What is the difference between let and var in Apple's Swift language?

In my understanding, it is a compiled language but it does not check the type at compile time. It makes me confused. How does the compiler know about the type error? If the compiler doesn't check the type, isn't it a problem with production environment?

  • 32
    let is for constants, var is for variables. – Collin Henderson Jun 2 '14 at 19:51
  • 2
    @Edward What do you mean by no type checking at compile time? As far as I can tell, it's statically typed, but types are inferred if the compiler can figure it out by itself. But then I'm only on page 25... ;-) – Joachim Isaksson Jun 2 '14 at 20:04
  • 3
    This is on topic but a poorly phrased question. There are at least 2 questions (i) diff between let and var; (ii) type safe vs type infer. In addition, when the poster mentioned production stage, he really meant at run time. – Kevin Le - Khnle Jun 11 '14 at 16:35
  • 1
    Additionally, var used on variables that define collections (arrays & dictionary) creates a mutable collection (not just the reference but the content of the collection can be modified. The other usage of var is being able to modify params passed in a function: func foo(var bar:Int) will allow you to modify the param bar locally in the function scope. – Laurent Jun 18 '14 at 7:36

29 Answers 29


The let keyword defines a constant:

let theAnswer = 42

The theAnswer cannot be changed afterwards. This is why anything weak can't be written using let. They need to change during runtime and you must be using var instead.

The var defines an ordinary variable.

What is interesting:

The value of a constant doesn’t need to be known at compile time, but you must assign the value exactly once.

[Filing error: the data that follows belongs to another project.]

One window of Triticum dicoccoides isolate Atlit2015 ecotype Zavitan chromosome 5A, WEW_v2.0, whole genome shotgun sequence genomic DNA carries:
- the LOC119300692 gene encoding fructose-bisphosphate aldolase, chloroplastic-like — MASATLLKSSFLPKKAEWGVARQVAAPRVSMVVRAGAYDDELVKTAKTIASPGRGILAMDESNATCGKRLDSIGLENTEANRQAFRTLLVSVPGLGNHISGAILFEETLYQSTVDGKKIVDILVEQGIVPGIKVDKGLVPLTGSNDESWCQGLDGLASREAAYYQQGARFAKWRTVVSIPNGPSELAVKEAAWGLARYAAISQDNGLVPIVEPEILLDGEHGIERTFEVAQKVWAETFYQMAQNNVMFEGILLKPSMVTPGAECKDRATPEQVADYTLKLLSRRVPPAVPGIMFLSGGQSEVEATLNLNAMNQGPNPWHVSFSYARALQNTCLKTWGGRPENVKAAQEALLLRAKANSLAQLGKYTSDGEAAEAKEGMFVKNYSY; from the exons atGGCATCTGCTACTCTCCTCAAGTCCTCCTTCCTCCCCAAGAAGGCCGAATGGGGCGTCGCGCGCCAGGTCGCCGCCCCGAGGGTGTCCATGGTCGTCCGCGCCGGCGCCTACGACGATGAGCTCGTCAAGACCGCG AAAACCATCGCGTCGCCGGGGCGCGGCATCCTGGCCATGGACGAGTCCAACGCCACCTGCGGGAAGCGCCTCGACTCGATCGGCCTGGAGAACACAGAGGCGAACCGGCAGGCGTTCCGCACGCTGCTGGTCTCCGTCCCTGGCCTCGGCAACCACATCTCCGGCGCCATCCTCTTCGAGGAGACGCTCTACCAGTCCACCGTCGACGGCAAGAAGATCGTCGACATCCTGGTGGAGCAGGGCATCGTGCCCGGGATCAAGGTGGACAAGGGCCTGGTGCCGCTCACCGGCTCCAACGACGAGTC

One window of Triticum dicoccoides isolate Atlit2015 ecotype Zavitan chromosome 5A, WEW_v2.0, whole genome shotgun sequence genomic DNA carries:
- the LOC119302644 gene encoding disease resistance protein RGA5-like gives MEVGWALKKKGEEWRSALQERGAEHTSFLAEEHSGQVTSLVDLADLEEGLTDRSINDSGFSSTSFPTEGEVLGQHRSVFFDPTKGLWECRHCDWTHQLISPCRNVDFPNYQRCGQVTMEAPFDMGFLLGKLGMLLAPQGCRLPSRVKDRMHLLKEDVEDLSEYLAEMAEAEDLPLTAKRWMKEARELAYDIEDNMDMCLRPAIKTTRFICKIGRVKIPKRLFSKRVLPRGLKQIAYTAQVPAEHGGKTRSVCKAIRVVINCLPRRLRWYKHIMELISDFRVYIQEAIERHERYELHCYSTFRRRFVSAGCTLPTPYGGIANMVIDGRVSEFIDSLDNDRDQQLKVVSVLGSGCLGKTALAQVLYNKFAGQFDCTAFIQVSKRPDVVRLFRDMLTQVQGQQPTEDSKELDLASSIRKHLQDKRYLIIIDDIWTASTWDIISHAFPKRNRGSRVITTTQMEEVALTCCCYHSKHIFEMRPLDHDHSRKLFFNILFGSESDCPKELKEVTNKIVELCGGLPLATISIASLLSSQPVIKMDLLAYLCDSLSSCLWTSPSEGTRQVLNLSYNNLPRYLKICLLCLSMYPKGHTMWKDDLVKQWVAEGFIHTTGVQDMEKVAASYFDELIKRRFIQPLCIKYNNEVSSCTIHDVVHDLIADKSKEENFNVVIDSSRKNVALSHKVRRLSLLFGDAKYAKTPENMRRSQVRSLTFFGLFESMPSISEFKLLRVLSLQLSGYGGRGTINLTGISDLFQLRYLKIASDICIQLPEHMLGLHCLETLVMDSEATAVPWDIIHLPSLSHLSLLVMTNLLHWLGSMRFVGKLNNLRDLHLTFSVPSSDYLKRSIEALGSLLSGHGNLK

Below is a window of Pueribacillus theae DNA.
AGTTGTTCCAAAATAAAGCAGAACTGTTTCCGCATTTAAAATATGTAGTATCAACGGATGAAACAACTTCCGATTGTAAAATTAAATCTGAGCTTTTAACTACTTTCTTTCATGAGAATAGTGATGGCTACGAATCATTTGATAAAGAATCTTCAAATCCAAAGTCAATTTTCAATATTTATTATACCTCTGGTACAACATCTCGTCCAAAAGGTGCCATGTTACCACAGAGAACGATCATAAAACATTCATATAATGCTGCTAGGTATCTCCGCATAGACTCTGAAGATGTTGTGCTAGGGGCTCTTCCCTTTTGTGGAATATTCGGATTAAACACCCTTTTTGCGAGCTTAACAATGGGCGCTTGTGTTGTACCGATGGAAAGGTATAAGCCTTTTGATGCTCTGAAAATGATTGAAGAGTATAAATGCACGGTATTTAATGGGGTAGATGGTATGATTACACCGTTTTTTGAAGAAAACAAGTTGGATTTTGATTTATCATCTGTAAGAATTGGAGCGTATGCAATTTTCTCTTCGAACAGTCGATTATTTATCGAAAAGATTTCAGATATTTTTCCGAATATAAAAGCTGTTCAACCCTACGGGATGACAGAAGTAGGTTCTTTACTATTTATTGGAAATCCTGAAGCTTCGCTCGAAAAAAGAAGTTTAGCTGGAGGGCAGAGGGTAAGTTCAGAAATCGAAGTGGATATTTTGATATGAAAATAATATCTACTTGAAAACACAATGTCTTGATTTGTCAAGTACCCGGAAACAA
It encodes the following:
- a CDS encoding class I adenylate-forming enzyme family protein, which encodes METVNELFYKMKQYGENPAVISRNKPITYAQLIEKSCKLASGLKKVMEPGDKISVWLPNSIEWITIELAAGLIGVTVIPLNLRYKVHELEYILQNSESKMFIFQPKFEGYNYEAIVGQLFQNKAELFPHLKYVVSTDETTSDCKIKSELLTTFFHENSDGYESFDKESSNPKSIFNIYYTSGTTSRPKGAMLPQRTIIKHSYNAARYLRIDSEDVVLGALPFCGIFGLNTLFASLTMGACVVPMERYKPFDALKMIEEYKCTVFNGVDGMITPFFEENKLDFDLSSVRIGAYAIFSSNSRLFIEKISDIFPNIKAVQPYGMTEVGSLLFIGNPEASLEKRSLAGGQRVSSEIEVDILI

Another strange feature:

You can use almost any character you like for constant and variable names, including Unicode characters:

let 🐶🐮 = "dogcow"

Excerpts From: Apple Inc. “The Swift Programming Language.” iBooks. https://itunes.apple.com/WebObjects/MZStore.woa/wa/viewBook?id=881256329


Because comments asking for adding other facts to the answer, converting this to community wiki answer. Feel free edit the answer to make it better.

  • 1
    C and C++ allows Unicode identifiers as well, via UCNs. If the compiler supports any Unicode source encoding then you can just use the Unicode characters directly. For example auto 🐶🐮 = "dogcow"; works in C++ for clang. – bames53 Jun 2 '14 at 20:51
  • 121
    @bames53 okay, i'm only not sure than i want debug a program like: if 😍 === 💝 { 💔 = ♠︎ } :) ;) – jm666 Jun 2 '14 at 20:58
  • Does it apply to REPL? Because you can reassign the constant in REPL. – Ahmed Al Hafoudh Jun 3 '14 at 21:37
  • 1
    First, as noted above, this is totally different in the REPL. Second, if it's a constant it's not much of one. This works just fine in the compiler: let foo = [1,2,3]; foo[2] = 5; println("(foo)") // [1, 2, 5] – Kevin Frost Jun 11 '14 at 20:47
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    This answer, although the most upvoted, is missing any mention of how let/var behave when referring to objects instead of value types. The key is that in both cases you can still change the properties of the object, but cannot modify the pointer to refer to another object. This is not immediately obvious from basic examples involving integers and strings. – SaltyNuts Apr 27 '15 at 15:56

According to The Swift Programming Language Book

Like C, Swift uses variables to store and refer to values by an identifying name. Swift also makes extensive use of variables whose values cannot be changed. These are known as constants, and are much more powerful than constants in C.

Both var and let are references, therefore let is a const reference. Using fundamental types doesn't really show how let is different than const. The difference comes when using it with class instances (reference types):